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Penn State dining commons chefs break up routine with ‘Toasting the Competition’

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Waring Commons' bakery on Wednesday, Nov. 10, 2021. Waring Commons is located inside West Residence Halls. 

Starting on the first day of November, Penn State managing chefs from each dining hall across campus toasted to a new month — literally, with a toast competition.

Organized by Penn State Campus Dining, “Toasting the Competition” allowed these chefs to put their own unique spin on toast.

Managing Chef at North Hall’s Warnock Commons Jeff Varcoe said competitions were created to keep the menus at each location feeling “fresh.”

“Every year, and actually every semester, we talk about different events to try and break up our service. We normally serve a three-week cycle menu,” Varcoe said. “We know that our students [and] guests start to maybe get a little tired of the same thing every three weeks. So we like to try to do pop-up events, special dinners and pepper those throughout the semester.”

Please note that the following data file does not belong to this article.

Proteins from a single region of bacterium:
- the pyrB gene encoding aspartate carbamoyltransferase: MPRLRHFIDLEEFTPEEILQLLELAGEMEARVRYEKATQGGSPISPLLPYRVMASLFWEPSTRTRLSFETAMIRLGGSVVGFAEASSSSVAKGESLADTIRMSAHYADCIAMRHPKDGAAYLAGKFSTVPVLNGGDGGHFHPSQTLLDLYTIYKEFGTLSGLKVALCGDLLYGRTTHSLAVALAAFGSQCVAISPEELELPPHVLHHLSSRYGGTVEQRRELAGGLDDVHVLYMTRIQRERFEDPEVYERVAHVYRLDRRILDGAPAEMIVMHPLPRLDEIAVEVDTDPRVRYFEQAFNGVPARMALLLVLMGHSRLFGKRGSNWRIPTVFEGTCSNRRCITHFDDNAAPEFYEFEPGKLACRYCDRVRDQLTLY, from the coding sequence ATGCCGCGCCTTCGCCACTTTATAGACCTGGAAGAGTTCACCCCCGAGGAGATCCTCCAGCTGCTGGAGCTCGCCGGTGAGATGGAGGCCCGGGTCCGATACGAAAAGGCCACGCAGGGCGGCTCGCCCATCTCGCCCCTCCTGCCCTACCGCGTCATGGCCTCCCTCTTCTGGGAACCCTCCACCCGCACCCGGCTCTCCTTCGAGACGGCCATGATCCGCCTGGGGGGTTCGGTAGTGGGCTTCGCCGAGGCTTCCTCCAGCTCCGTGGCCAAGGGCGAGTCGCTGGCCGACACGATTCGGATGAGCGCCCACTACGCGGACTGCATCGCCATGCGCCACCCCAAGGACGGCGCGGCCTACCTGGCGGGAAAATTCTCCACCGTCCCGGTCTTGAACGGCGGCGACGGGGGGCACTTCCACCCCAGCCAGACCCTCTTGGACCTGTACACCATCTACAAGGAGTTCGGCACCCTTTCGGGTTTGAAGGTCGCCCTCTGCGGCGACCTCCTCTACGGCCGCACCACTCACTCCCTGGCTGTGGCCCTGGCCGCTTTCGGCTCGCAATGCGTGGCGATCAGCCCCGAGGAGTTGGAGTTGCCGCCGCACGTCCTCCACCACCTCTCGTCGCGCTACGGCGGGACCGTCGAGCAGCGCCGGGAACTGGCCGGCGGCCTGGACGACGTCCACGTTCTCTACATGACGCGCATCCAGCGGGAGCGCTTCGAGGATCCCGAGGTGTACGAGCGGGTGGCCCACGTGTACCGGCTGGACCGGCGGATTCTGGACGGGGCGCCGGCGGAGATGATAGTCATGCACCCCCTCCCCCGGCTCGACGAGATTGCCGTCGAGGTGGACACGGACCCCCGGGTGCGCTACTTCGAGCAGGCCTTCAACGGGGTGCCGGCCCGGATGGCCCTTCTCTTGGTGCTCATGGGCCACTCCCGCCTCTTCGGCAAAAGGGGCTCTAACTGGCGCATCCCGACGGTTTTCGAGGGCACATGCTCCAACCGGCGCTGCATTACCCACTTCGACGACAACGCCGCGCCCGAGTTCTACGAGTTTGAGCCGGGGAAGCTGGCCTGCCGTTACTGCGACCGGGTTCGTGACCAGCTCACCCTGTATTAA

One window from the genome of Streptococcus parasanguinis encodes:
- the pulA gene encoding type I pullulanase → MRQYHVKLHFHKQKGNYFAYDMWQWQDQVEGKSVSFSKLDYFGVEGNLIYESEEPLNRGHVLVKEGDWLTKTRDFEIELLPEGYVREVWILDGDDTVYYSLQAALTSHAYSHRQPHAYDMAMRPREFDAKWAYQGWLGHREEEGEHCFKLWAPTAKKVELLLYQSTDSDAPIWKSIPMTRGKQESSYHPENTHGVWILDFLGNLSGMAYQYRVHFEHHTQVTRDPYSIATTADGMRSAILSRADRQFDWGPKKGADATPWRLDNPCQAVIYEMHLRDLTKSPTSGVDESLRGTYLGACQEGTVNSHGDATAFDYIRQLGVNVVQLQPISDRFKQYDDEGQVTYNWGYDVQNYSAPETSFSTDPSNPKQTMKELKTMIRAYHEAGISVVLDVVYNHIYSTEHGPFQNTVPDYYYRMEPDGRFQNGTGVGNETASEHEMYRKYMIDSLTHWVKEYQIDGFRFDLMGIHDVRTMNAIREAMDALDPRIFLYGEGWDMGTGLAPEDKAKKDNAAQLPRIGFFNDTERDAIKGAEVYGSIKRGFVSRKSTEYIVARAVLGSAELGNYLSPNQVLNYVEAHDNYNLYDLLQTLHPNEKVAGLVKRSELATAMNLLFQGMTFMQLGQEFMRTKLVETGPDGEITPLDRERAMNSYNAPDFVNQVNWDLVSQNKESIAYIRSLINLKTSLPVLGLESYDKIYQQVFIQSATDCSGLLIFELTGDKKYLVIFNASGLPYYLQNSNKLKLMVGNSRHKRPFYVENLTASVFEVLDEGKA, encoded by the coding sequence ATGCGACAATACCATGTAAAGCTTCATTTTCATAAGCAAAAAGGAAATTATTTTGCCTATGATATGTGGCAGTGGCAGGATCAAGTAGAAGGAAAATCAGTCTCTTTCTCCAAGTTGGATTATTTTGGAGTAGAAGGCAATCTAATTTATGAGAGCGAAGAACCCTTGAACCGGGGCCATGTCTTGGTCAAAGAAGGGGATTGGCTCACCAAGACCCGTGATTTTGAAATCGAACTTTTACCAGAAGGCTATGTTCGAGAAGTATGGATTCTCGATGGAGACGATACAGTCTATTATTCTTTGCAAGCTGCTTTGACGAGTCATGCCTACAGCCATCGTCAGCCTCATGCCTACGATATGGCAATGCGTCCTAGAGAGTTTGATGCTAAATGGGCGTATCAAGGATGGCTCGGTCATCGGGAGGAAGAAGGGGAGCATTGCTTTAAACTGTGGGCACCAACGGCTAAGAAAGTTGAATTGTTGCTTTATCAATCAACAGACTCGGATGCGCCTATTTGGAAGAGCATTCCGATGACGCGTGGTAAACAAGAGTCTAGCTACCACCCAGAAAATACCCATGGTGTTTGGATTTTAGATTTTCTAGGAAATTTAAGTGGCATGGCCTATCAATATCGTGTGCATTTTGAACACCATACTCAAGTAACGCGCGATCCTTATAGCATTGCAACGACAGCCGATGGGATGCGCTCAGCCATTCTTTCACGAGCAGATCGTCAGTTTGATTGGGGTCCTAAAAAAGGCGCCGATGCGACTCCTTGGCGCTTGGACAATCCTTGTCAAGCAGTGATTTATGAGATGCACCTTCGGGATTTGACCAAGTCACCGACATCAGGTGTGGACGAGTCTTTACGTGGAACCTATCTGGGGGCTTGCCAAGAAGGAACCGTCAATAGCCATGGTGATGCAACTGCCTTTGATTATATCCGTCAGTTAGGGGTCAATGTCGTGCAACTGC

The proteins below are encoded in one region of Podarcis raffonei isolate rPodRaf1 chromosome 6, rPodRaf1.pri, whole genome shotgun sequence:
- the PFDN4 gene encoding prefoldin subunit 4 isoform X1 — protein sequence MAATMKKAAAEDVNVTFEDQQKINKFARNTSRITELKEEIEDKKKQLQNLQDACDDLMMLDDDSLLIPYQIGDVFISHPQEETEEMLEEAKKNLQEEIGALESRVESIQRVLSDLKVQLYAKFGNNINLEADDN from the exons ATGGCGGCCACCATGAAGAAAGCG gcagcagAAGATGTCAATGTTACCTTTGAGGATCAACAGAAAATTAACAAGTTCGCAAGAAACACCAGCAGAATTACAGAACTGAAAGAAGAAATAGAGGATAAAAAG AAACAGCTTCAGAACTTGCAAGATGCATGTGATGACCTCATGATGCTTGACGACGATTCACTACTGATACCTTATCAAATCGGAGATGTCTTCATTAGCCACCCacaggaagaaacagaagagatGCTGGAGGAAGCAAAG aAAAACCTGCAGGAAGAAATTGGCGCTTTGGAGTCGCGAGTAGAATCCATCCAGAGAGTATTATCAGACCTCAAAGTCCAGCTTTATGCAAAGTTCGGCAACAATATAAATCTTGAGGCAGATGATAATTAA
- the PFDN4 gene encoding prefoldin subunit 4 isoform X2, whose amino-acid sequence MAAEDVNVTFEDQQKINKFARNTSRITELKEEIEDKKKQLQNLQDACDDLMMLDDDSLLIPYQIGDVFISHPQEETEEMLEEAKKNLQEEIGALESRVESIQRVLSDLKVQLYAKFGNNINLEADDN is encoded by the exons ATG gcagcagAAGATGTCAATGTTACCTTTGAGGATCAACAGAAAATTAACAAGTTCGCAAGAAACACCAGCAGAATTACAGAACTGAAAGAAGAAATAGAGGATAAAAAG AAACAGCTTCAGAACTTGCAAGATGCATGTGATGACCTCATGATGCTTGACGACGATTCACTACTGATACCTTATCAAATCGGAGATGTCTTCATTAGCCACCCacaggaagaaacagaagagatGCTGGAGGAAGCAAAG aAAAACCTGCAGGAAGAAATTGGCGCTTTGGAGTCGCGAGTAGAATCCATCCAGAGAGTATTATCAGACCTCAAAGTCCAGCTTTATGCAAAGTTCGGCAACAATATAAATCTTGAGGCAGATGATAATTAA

Penn State Campus Dining set up a poll on social media, allowing customers to vote for their favorite recipe.

Despite the title and poll, Managing Chef of Pollock’s Nittany Lion Training Table Jason Kroboth said he saw the event as a “fun gesture” to “get the kids to see what [the chefs] are about.”

“To me, I think it's more of a friendly competition amongst us, just to kind of see what we have to offer the kids,” Kroboth said. “[It’s] something a little bit different. You know, it's a fun kind of competition.”

Varcoe said Penn State Dining and the managing chefs look at what trending foods are on the horizon when creating their events.

“So when we're doing these types of events, we often look to trends and things that we know are interesting and new on the food scene,” Varcoe said. “So with avocado toast being so huge right now, those interesting different toasts are also kind of growing as a trend right now. We thought that would be a fun thing for us to work with as chefs and to give our students something different.”